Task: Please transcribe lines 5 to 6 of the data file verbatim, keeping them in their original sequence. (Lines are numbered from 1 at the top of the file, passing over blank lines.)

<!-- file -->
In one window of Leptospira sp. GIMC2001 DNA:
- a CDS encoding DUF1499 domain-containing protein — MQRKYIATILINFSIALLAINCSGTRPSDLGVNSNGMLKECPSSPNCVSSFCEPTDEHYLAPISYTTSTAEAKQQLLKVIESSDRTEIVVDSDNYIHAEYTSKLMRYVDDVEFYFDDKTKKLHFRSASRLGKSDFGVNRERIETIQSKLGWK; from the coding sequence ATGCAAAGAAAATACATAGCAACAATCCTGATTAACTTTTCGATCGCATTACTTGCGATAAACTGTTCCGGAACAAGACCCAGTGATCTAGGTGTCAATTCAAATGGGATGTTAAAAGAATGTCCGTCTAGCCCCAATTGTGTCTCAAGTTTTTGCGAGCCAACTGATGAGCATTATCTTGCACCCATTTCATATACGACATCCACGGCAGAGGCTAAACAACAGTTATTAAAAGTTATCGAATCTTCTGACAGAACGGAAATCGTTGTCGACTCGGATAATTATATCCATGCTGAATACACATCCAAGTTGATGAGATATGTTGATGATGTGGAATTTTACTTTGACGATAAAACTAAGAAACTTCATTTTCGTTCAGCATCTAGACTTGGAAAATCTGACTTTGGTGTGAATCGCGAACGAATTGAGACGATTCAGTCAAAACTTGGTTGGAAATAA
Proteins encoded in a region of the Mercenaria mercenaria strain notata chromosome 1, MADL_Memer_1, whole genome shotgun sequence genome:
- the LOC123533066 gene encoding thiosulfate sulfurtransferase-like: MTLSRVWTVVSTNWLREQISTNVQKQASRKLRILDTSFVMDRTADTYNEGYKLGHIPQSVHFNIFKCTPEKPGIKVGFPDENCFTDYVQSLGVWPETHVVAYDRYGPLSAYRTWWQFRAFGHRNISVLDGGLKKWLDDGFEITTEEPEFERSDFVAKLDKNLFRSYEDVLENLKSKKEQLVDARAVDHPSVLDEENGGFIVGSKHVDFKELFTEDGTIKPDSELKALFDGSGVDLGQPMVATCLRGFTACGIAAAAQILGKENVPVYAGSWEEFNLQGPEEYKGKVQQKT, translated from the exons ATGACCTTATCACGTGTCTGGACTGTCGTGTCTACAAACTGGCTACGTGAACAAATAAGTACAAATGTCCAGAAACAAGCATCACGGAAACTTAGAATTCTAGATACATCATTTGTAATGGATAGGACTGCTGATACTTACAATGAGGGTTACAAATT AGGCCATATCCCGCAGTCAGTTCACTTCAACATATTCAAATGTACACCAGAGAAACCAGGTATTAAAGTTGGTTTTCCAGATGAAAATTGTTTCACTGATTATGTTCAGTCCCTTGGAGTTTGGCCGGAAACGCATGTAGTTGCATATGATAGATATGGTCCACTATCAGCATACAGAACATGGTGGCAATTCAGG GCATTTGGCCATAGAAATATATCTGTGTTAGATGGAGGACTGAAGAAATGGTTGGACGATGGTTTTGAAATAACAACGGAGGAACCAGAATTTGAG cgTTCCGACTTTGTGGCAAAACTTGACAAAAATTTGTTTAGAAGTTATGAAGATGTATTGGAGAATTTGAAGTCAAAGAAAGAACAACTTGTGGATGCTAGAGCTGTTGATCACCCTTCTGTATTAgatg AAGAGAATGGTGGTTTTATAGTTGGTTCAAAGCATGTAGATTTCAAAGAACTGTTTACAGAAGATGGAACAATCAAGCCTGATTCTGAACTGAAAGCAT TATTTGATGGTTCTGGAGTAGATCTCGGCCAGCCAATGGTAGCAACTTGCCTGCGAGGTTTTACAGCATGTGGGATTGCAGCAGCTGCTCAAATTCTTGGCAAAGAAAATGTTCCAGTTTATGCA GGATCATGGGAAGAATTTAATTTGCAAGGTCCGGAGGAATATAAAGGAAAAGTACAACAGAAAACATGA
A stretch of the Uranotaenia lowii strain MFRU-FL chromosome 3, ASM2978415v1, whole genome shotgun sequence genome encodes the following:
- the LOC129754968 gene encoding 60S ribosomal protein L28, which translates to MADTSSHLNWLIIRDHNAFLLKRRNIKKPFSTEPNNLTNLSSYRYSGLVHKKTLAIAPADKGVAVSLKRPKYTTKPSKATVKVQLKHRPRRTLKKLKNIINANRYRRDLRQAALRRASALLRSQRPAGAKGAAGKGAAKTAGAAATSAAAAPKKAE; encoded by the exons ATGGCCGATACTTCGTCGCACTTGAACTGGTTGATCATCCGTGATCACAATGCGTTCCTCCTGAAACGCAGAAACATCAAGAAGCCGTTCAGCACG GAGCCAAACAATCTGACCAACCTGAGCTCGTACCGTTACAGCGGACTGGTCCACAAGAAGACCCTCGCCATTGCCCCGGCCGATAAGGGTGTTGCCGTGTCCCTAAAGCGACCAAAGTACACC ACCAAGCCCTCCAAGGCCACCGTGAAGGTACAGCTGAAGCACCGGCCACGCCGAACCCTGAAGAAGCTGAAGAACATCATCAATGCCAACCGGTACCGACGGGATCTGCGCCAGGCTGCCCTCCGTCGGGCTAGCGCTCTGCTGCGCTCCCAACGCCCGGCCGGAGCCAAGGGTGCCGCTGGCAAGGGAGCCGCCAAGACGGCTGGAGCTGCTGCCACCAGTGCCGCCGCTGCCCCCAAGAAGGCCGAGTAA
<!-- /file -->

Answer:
A stretch of the Uranotaenia lowii strain MFRU-FL chromosome 3, ASM2978415v1, whole genome shotgun sequence genome encodes the following:
- the LOC129754968 gene encoding 60S ribosomal protein L28, which translates to MADTSSHLNWLIIRDHNAFLLKRRNIKKPFSTEPNNLTNLSSYRYSGLVHKKTLAIAPADKGVAVSLKRPKYTTKPSKATVKVQLKHRPRRTLKKLKNIINANRYRRDLRQAALRRASALLRSQRPAGAKGAAGKGAAKTAGAAATSAAAAPKKAE; encoded by the exons ATGGCCGATACTTCGTCGCACTTGAACTGGTTGATCATCCGTGATCACAATGCGTTCCTCCTGAAACGCAGAAACATCAAGAAGCCGTTCAGCACG GAGCCAAACAATCTGACCAACCTGAGCTCGTACCGTTACAGCGGACTGGTCCACAAGAAGACCCTCGCCATTGCCCCGGCCGATAAGGGTGTTGCCGTGTCCCTAAAGCGACCAAAGTACACC ACCAAGCCCTCCAAGGCCACCGTGAAGGTACAGCTGAAGCACCGGCCACGCCGAACCCTGAAGAAGCTGAAGAACATCATCAATGCCAACCGGTACCGACGGGATCTGCGCCAGGCTGCCCTCCGTCGGGCTAGCGCTCTGCTGCGCTCCCAACGCCCGGCCGGAGCCAAGGGTGCCGCTGGCAAGGGAGCCGCCAAGACGGCTGGAGCTGCTGCCACCAGTGCCGCCGCTGCCCCCAAGAAGGCCGAGTAA